Kobilka, a professor at the Stanford University School of Medicine, is an editorial board member for Trends in Pharmacological Sciences. He has published in the following journals: Trends in Pharmacological Sciences, Biochemical and Biophysical Research Communication, and Current Opinion in Structural Biology. [divider]
Nobel Prize in Economics
Alvin E. Roth, PhDLloyd S. Shapley, PhD[/caption]Alvin Roth and Lloyd Shapley share the economics prize for their work in matching theory and how it affects various markets, including job hunting, and efficient systems for matching students with colleges and organ donors with those in need.
While most economics uses price as a means for allocating resources, the researchers work focused on markets where no prices existed.
Starting in the early 1960s, Shapley used cooperative game theory to derive methods which guaranteed stable matching, focusing on marriage and how partners find each other.
Roth built on Shapley's theoretical results so that it could be practically applied. He developed models that would more fairly help determine which colleges and medical schools that students would attend, and for matching appropriate kidneys with the right patients.
Roth, a professor at Harvard University who has accepted a position at Stanford University, has been published in Games and Economic Behavior, Journal of Mathematical Economics, Journal of Economics Letters, Journal of Economic Theory and International Journal of Forecasting.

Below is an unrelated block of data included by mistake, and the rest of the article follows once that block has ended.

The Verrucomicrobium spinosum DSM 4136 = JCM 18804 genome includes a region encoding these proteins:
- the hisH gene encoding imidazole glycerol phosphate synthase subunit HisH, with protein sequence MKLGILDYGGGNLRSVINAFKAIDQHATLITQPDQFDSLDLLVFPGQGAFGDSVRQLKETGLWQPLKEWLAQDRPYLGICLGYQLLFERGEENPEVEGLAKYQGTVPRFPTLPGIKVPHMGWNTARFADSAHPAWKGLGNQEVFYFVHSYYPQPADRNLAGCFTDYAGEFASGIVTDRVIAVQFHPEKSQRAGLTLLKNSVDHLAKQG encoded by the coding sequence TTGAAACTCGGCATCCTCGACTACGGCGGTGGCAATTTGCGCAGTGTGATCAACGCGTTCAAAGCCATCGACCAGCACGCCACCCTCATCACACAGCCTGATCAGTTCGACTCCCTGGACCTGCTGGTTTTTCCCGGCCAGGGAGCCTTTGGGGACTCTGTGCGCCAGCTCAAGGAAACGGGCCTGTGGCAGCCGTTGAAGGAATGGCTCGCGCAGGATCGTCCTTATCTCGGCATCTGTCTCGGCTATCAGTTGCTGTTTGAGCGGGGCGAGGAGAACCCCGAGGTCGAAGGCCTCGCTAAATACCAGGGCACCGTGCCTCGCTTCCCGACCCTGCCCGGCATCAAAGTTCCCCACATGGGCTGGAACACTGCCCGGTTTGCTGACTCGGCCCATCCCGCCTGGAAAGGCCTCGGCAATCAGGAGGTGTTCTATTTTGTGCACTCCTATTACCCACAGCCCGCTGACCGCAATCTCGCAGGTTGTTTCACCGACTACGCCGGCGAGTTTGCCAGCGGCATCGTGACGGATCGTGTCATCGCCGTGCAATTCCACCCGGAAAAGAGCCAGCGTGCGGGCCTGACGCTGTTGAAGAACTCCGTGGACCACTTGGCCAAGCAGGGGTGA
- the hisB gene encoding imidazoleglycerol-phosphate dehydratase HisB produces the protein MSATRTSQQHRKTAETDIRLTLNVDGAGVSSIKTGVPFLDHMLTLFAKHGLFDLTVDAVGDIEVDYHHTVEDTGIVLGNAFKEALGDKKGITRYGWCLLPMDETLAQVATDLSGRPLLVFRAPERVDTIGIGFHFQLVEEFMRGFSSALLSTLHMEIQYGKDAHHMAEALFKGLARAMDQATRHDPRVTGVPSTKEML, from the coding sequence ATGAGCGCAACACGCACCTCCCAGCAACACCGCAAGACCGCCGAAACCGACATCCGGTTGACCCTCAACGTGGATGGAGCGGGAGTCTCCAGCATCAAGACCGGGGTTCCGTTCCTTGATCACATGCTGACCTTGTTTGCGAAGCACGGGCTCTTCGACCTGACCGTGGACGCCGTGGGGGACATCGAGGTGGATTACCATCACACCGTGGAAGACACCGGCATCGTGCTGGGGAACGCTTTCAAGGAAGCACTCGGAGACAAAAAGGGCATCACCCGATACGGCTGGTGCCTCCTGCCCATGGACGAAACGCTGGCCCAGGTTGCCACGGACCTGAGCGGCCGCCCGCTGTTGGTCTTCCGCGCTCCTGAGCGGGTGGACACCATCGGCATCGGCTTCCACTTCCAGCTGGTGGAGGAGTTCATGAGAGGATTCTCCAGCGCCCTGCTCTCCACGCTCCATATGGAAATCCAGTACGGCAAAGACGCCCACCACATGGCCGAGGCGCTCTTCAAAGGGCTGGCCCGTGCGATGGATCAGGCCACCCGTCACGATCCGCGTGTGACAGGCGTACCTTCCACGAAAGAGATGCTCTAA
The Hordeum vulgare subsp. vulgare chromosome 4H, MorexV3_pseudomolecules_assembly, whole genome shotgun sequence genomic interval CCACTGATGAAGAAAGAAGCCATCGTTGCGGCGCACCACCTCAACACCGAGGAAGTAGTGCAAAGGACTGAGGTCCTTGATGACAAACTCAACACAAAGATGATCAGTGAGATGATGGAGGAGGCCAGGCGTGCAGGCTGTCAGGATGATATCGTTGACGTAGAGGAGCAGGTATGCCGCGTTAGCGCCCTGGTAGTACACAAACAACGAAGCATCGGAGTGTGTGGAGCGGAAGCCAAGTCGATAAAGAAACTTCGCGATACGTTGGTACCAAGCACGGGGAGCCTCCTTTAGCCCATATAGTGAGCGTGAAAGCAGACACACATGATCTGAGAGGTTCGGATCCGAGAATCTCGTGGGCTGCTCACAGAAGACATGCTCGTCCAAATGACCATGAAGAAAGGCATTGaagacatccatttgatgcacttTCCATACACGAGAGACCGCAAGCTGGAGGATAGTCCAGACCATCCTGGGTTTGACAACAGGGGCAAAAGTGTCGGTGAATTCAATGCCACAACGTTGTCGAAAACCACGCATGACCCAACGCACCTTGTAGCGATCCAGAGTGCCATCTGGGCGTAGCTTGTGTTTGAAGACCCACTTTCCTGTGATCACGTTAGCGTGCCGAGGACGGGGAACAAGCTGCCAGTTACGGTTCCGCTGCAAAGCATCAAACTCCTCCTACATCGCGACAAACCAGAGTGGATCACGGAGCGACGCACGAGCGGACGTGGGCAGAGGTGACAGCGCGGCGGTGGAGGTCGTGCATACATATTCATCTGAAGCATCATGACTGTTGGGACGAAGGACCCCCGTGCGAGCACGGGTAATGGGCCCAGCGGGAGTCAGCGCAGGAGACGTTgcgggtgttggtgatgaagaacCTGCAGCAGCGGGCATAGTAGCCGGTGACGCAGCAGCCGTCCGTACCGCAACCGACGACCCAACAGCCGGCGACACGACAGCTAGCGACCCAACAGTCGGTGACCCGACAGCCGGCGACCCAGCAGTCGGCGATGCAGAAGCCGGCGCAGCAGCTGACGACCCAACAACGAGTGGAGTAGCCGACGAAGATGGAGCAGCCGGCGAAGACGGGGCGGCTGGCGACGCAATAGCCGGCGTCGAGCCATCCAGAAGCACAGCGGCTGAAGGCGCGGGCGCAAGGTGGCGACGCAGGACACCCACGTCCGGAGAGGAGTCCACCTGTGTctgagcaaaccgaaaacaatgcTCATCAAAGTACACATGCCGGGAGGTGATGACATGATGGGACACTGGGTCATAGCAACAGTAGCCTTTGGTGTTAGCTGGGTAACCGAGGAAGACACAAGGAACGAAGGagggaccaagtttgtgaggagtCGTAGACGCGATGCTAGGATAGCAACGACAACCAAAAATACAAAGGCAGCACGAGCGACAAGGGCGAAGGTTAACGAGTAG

Shapley, a professor emeritus at University of California, Los Angeles, has been published in Games and Economic Behavior , the Journal of Economic Theory and the Journal of Mathematical Economics.[divider]
Len Maniace is an Executive Editor for Global Internal Communications at Elsevier. He worked 32 years as a journalist, mostly with Gannett in New York (The Journal News), reporting on science, medical, environmental, health-policy and government news, as well as serving as assistant city editor. He later covered breaking news in New York City for theNew York Post. Outside of work, he leads an environmental sustainability program for a volunteer, nonprofit group in his New York City neighborhood of Jackson Heights, Queens. He is married and has two sons.
The following Elsevier colleagues also contributed to this report: Lianne Domenic, Carolien van der Zanden, Francesca Costanzo, Lisa Lyons, Marieke Gutschner, Darren Sugrue, Gwen van der Heide and Rhianna Jones.